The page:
Have you ever heard about the desirability factor? Determining this is a crucial aspect of UX research. It is often confused with the usability of a product or website, and while the two are closely related, they are not the same. Read on to find out how usable and desirable web pages differ from one another!
What is desirability in UX?
The desirability factor is one of the main elements of user experience (UX). It measures how much your potential customers desire your brand or product. Due to its nature, it is also highly subjective: it depends a lot on the taste of your users and the aesthetics of your website.
This is exactly why many companies turn to UX agencies, as they can research and analyze what features make YOUR product attractive to YOUR users. There are many different methods to elicit desirability in consumers, and a professional UX agency can use many different research methods by using buyer personas or user testing. This is how they can come up with design variations that are most likely to be emotionally engaging for your target audience.
In short, when your product or brand has a high desirability factor, your potential customers will be much more compelled to engage with it. It’s an important part of the user experience as a whole, since desirability is what attracts users and gains their attention, and motivates them to keep using your product and find out its benefits for themselves. Desirability also plays a large role in making your user experience memorable, which increases the chance of your customers recommending your products to others.
Desirability as one of the 4 levels of UX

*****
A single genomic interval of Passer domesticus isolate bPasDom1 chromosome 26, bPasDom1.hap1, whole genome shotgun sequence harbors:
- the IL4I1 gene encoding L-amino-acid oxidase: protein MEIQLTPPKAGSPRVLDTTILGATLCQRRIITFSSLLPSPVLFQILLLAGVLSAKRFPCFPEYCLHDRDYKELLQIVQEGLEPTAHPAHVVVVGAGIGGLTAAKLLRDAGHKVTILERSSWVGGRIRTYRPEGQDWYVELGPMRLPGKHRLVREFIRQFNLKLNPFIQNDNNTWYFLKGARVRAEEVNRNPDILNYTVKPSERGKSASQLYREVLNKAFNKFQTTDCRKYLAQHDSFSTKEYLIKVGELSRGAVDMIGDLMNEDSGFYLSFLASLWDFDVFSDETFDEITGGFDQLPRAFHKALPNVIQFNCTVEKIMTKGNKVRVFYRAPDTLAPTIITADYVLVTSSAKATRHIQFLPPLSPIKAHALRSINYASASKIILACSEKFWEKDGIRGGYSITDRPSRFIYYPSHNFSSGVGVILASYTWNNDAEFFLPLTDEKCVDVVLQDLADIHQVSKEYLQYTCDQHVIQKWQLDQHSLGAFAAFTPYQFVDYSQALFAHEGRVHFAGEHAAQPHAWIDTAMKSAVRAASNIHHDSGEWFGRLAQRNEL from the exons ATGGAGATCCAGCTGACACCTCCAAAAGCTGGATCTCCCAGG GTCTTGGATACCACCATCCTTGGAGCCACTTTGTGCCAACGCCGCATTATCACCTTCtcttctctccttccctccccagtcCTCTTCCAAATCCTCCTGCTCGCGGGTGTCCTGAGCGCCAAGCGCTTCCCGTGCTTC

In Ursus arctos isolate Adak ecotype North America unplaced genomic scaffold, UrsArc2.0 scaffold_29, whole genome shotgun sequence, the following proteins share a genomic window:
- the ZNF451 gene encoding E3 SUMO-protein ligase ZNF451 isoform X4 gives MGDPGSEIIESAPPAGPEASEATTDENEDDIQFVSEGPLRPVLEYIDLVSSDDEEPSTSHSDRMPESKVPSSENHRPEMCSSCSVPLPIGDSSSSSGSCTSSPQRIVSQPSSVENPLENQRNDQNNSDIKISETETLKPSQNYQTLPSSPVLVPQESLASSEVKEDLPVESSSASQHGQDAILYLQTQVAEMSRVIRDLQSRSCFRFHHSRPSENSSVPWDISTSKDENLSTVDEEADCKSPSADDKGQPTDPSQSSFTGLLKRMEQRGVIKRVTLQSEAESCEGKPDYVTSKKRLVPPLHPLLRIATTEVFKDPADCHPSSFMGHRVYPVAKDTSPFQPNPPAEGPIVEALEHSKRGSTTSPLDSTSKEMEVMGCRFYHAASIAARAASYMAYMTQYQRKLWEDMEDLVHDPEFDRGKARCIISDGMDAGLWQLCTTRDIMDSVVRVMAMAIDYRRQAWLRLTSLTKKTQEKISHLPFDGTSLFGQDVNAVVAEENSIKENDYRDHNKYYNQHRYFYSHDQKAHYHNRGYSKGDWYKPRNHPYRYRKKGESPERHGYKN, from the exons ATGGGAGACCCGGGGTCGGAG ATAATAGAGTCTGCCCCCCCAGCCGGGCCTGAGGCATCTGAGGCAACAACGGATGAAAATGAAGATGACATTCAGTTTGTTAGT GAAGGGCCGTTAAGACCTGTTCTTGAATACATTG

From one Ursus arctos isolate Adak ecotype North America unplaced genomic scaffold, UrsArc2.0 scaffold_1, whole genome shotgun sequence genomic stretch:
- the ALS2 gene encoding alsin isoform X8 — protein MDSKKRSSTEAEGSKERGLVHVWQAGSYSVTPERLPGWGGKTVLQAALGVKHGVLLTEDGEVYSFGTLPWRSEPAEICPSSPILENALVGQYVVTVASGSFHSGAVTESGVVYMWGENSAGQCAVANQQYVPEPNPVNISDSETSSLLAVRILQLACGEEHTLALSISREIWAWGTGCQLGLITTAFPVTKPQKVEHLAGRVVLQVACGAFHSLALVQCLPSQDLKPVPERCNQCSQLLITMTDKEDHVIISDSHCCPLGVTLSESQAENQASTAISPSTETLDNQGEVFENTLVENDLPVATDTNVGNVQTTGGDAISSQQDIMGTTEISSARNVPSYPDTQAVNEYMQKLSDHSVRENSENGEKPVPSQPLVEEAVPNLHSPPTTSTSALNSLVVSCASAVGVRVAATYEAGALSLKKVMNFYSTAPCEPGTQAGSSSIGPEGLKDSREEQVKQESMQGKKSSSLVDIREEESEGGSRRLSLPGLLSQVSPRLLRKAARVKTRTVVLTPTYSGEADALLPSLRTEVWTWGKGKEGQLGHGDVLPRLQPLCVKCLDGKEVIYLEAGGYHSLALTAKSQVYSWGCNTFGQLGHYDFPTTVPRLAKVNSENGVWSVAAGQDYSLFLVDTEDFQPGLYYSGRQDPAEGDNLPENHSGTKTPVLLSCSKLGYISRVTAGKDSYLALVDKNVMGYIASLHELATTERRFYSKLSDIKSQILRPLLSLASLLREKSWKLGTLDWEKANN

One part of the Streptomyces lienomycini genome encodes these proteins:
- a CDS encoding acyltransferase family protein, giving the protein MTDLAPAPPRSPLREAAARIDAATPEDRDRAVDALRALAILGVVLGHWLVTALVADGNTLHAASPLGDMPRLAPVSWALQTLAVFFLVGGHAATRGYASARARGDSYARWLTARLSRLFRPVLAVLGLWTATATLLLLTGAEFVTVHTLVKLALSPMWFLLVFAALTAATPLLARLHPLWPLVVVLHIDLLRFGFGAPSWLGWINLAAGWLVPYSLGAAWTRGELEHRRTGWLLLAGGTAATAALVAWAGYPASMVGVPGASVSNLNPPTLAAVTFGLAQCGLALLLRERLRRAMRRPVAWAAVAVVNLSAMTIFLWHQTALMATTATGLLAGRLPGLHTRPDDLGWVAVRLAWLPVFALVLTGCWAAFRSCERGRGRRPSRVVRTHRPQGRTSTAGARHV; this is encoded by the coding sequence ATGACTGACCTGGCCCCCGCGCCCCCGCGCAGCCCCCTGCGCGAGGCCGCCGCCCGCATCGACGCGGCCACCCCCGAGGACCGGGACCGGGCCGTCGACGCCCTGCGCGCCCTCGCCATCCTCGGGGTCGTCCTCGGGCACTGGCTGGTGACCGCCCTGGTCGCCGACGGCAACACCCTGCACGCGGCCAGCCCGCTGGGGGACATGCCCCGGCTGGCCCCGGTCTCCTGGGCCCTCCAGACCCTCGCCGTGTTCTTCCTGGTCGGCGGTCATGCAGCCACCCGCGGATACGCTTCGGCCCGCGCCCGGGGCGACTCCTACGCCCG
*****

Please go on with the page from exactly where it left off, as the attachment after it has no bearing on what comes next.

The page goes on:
The question of usability and desirability often come up in UX design. It’s important to understand that these two are not the same. Usability is the basis of any good user experience, but just because your product is “usable”, it doesn’t necessarily mean it is “desirable”. However, it is also true that it is difficult to achieve any measure of desirability without first ensuring that your product is usable.
To make this all a bit clearer: the user experience has 4 different levels, where each level is necessary before moving on to the next one.
These are the following:
There can be no real basis for your user experience without utility. If your product isn’t useful (in other words, it doesn’t present a solution to a problem your users have and doesn’t meet their needs), you’re not going to have any users in the first place. Before any UX project can take place, you need to specify which of your users’ problems you intend to solve, and which features will enable you to meet the standards of your audience (either with size, cost, or other features).
Now comes the question of usability. You have a product that can potentially present your users with a solution and meet their needs, but is it easy to use? If your UX design isn’t intuitive enough, users will quickly get bored and move on to other alternatives. Users have never been as impatient as in the age of digital advertising, so you cannot underestimate the importance of this step. How is it better than other similar products? Will users like its look and feel?
Utility and usability are the basis of any quality user experience, but without including the desirability factor in your user research, these 2 factors alone won’t be enough to make much of a difference.
Determining the desirability factor is important in UX research. Consumers expect more than the bare minimum from a user experience – products that can not only meet but exceed the expectations of users are much more likely to be able to compete for the top spots in the market.
The question to answer here is this: did your product solve the right problem? All of your competitors will have likely passed the first 2 levels of user experience (utility and usability) but is desirability that will truly separate one product from the multitude of other choices that your users are presented with.
Just think about cars for example. The desirability of top brands even incites consumers to pay more just to finally be able to get behind the wheel of their dreams.
To be clear, the specific brand experience your users have with your product is mostly out of the control of UX design agencies, but it is closely related to the desirability factor in UX research. In short, the higher your desirability, the better the chance of your users having a satisfying brand experience.
The question to answer here is this: do users feel good about the product AND the brand behind it?